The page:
I need a proof for this binomial property.
Hi,
Because the following forum provides a LaTeX interface and because the formula is quite complex, I've posted a thread in the NumberTheory forum at: [url]http://www.physicsforums.com/showthread.php?t=46414[/url] asking for help for proving a property about binomial coefficients I need. Your help is welcome ! (And I guess finding a proof will not be easy). Regards, Tony 
Here are some possible lines of attack that I found. (You can plug them into LaTeX if you can't follow the notation).
Define A_m = ( (1+\sqrt{2})^m + (1\sqrt{2})^m )/2. Then this gets rid of the binomial stuff. And if we plug in m = k_n we get exactly the same numbers as you defined earlier. There are some interesting recurrence relations for the A_m. Look at: [CODE] A_1 = 1 > 0 A_2 = 1 > 2 > 2 > 0 A_3 = 3 > 2 > 4 > 4 > 4 >0 A_4 = 7 > 6 > 4 > 10 > 8 A_5 = 17 > 12 > 24 A_6 = 41 [/CODE] where the number immediately following > denotes the difference of the two previous numbers (to the left of >). Notice that every row is 2 times the row that occurs two places back. This pattern continues. So one can reconstruct this pattern using this fact and that the first part looks like: 1 > 0 Hope that gives you something new to ponder. (But I don't know if it will solve your problem.) Where did you get those k_n numbers from? Best, ZetaFlux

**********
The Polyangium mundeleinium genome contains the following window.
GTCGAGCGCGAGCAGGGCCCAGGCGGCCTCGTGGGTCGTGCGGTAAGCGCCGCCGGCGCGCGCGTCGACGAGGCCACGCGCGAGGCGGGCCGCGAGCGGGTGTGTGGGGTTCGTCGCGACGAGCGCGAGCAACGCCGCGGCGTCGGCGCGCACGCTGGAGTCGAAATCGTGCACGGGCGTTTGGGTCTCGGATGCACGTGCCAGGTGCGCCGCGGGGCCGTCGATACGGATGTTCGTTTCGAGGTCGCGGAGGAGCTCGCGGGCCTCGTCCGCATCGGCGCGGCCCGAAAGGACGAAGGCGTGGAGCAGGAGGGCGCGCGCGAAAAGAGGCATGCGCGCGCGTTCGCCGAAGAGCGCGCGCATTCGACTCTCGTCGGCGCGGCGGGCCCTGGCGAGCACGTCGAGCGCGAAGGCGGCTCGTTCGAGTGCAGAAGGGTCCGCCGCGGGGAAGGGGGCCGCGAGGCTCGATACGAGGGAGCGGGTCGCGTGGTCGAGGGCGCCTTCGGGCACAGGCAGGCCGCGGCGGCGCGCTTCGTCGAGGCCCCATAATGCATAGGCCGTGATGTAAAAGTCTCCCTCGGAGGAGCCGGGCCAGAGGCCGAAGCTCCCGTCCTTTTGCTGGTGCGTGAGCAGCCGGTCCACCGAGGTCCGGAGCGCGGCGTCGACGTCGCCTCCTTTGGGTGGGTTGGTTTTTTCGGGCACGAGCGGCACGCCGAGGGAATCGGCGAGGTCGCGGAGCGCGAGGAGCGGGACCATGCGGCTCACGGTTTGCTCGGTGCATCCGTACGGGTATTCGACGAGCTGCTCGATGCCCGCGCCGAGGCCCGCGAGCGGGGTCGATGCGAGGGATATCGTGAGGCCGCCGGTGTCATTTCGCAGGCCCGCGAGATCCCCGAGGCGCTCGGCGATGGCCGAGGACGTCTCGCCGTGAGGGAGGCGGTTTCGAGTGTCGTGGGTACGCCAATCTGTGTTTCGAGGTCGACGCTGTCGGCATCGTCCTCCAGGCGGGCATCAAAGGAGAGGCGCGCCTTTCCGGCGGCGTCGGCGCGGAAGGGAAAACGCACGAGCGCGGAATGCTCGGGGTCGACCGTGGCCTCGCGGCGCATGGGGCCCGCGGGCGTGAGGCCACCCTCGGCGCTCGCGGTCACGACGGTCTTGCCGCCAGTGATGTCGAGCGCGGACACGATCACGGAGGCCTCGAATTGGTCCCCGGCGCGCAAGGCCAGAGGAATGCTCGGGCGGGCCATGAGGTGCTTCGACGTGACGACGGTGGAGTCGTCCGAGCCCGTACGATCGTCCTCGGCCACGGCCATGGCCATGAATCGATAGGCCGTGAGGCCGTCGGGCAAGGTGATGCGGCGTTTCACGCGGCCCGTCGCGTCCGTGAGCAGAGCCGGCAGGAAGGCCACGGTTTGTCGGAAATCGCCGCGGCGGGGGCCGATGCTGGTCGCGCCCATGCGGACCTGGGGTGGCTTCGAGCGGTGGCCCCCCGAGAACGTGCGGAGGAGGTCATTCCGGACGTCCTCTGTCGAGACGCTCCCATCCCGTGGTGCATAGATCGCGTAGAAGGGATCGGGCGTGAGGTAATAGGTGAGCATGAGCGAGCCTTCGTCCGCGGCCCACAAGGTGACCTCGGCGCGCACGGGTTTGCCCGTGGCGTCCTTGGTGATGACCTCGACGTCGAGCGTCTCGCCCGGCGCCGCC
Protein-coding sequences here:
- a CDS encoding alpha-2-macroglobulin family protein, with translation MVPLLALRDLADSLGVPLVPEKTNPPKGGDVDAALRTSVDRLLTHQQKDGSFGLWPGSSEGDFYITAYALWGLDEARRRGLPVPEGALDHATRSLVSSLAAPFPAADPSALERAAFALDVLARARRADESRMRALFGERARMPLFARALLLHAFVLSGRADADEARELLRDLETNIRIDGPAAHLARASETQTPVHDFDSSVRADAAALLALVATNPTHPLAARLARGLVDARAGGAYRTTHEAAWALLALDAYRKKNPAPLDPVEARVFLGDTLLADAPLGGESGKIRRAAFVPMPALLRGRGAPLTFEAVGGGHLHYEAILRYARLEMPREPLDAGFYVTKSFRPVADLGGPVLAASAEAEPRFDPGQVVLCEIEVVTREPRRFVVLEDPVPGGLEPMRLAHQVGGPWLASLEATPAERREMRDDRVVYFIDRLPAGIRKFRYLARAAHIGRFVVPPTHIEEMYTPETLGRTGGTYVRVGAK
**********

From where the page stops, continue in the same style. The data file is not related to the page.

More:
Thanks.
But I'm not sure it helps. In fact, your operation seems to periodically (period = 2) build the same 2 series, but shifted to the bottom by 1 line. Add some lines to your table, and you'll see 2 series: U_n : 0 1 2 5 12 29 ... V_n : 2 2 6 14 34 82 ... X_n = 2X_{n1}+X_{n2} which are the Pell sequences. And on the right, you'll see: 1 0 2 0 4 0 8 0 ... 0 2^i ... So we have: V_n  V_{n1} = 4 U_{n1} or 4 U_n = V_n + V_{n1} . I don't know yet if it helps. Using the binomial stuff is one solution for studying the problem. Using the relationship between Pell numbers is another one. Don't know which will provide the proof ... About the k_n, I'm writing a paper that will explain everything, soon. In fact: F_n is prime <==> F_n  A_k_n , I think. Tony 
You are exactly right. That's what I was trying to say. (Sorry about the mistaken 12 instead of 14 in my table.)

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